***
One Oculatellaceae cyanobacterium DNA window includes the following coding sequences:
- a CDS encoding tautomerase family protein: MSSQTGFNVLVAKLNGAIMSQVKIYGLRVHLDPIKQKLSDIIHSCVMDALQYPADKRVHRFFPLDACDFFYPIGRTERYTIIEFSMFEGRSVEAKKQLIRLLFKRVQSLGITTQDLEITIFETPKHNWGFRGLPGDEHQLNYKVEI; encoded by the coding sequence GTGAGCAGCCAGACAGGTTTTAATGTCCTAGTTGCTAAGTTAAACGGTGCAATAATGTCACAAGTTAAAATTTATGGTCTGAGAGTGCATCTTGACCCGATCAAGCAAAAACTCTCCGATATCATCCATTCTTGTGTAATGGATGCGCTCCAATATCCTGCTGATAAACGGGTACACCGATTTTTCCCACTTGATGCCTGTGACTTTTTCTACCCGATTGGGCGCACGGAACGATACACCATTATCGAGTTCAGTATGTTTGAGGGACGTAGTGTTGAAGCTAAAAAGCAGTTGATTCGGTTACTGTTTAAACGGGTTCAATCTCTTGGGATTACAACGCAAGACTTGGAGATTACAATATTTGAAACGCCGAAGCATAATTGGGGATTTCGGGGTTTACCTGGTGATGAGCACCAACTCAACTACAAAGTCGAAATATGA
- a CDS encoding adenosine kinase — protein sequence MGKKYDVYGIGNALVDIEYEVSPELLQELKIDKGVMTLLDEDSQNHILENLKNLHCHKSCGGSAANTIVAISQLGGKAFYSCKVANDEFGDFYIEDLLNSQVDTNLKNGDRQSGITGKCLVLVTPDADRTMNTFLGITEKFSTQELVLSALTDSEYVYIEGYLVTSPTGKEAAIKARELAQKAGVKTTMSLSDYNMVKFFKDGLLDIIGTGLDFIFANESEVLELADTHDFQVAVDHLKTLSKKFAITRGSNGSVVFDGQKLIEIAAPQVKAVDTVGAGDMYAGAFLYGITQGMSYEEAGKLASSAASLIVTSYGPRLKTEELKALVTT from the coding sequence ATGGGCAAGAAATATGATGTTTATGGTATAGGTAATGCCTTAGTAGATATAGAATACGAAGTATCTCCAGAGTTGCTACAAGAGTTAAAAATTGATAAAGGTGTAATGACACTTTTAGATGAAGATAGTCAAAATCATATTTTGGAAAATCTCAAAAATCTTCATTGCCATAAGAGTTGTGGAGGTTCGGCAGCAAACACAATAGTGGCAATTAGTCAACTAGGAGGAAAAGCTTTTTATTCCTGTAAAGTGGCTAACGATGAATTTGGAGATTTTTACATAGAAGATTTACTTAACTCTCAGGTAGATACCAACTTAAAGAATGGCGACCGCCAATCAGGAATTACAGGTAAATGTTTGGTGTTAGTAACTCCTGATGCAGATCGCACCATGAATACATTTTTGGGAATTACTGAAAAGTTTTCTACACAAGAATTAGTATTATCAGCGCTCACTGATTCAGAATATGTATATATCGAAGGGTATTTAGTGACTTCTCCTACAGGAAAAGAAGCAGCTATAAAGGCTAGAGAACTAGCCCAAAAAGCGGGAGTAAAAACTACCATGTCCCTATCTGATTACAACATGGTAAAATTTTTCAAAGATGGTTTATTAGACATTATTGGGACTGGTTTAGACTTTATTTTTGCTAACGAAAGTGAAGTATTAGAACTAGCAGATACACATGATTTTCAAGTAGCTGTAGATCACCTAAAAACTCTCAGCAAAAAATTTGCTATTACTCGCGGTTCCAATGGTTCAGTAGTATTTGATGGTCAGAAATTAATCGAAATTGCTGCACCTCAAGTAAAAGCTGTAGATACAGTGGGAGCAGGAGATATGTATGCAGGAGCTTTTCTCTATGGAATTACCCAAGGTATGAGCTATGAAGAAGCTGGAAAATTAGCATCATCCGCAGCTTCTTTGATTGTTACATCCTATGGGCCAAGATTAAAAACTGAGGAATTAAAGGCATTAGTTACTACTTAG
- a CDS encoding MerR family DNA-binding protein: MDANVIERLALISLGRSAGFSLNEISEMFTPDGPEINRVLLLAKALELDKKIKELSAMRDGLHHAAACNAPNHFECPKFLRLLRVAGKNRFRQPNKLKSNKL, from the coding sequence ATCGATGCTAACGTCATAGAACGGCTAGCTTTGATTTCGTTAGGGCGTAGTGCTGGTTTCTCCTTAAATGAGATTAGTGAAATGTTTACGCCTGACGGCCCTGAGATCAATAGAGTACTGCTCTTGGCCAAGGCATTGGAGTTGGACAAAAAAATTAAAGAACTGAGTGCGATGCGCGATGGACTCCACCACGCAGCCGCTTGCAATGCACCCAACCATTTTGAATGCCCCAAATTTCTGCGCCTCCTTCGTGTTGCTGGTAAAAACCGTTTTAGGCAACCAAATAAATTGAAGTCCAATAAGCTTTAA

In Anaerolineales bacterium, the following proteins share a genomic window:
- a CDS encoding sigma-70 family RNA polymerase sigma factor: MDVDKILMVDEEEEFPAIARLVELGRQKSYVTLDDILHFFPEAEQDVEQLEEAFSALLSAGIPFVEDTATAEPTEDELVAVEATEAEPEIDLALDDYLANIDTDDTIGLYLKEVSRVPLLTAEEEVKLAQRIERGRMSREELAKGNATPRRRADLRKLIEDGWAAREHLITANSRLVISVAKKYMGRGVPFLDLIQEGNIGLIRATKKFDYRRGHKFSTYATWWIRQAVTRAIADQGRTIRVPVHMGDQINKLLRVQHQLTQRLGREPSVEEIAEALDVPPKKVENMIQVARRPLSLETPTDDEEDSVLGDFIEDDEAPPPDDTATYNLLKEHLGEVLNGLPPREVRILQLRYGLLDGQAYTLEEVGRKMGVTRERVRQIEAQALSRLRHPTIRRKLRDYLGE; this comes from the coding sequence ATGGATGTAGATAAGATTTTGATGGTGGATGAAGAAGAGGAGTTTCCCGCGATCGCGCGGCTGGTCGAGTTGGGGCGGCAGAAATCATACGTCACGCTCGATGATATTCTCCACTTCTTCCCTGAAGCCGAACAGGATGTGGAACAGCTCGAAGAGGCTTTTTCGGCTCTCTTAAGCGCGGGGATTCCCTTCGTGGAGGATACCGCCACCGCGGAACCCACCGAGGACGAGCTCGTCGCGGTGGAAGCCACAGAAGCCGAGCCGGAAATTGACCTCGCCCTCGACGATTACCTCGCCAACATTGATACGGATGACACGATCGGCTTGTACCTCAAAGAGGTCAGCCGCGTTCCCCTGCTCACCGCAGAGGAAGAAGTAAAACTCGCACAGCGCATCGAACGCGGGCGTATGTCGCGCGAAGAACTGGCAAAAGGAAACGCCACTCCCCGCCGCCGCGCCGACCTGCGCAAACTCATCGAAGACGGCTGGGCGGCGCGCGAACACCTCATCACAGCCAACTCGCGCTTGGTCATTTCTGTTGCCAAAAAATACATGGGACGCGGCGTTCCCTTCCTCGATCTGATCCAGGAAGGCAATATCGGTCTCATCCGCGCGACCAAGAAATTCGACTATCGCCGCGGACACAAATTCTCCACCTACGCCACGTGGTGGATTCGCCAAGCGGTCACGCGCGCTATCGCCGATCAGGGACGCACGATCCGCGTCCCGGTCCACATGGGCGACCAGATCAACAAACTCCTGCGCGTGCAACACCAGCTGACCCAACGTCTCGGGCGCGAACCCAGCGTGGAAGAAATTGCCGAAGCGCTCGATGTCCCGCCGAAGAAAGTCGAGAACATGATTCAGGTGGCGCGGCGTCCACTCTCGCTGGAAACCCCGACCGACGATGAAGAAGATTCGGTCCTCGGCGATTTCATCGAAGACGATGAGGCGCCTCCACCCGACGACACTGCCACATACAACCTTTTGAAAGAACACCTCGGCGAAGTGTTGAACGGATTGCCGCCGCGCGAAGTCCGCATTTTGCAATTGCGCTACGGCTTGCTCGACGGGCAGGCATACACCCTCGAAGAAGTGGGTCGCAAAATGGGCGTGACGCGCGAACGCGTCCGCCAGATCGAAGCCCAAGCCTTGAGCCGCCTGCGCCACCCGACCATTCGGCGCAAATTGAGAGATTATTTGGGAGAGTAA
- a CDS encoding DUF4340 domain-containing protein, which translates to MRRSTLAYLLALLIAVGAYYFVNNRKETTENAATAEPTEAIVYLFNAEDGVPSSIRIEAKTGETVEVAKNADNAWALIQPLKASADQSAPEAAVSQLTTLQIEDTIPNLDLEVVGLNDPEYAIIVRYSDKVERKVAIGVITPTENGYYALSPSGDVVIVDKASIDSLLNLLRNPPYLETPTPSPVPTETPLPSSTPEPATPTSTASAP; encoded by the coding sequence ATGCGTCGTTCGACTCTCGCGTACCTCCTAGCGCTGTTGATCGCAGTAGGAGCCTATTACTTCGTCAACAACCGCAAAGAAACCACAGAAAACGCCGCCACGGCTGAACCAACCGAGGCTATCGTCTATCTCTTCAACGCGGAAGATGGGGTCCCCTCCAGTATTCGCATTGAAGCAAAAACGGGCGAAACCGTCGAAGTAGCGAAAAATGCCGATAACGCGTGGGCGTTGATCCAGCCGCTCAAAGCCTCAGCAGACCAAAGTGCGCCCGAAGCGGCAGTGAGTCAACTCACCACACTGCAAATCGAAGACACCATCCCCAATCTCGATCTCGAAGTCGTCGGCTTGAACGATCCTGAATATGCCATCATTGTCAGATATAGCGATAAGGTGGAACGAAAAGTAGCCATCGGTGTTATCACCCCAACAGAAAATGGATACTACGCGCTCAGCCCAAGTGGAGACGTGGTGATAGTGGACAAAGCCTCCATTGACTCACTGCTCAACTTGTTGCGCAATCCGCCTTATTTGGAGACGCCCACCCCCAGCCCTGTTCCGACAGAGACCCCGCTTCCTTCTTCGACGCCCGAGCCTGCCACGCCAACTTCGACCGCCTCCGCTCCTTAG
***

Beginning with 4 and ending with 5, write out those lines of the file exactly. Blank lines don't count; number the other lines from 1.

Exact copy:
- a CDS encoding MerR family DNA-binding protein: MDANVIERLALISLGRSAGFSLNEISEMFTPDGPEINRVLLLAKALELDKKIKELSAMRDGLHHAAACNAPNHFECPKFLRLLRVAGKNRFRQPNKLKSNKL, from the coding sequence ATCGATGCTAACGTCATAGAACGGCTAGCTTTGATTTCGTTAGGGCGTAGTGCTGGTTTCTCCTTAAATGAGATTAGTGAAATGTTTACGCCTGACGGCCCTGAGATCAATAGAGTACTGCTCTTGGCCAAGGCATTGGAGTTGGACAAAAAAATTAAAGAACTGAGTGCGATGCGCGATGGACTCCACCACGCAGCCGCTTGCAATGCACCCAACCATTTTGAATGCCCCAAATTTCTGCGCCTCCTTCGTGTTGCTGGTAAAAACCGTTTTAGGCAACCAAATAAATTGAAGTCCAATAAGCTTTAA

In Anaerolineales bacterium, the following proteins share a genomic window: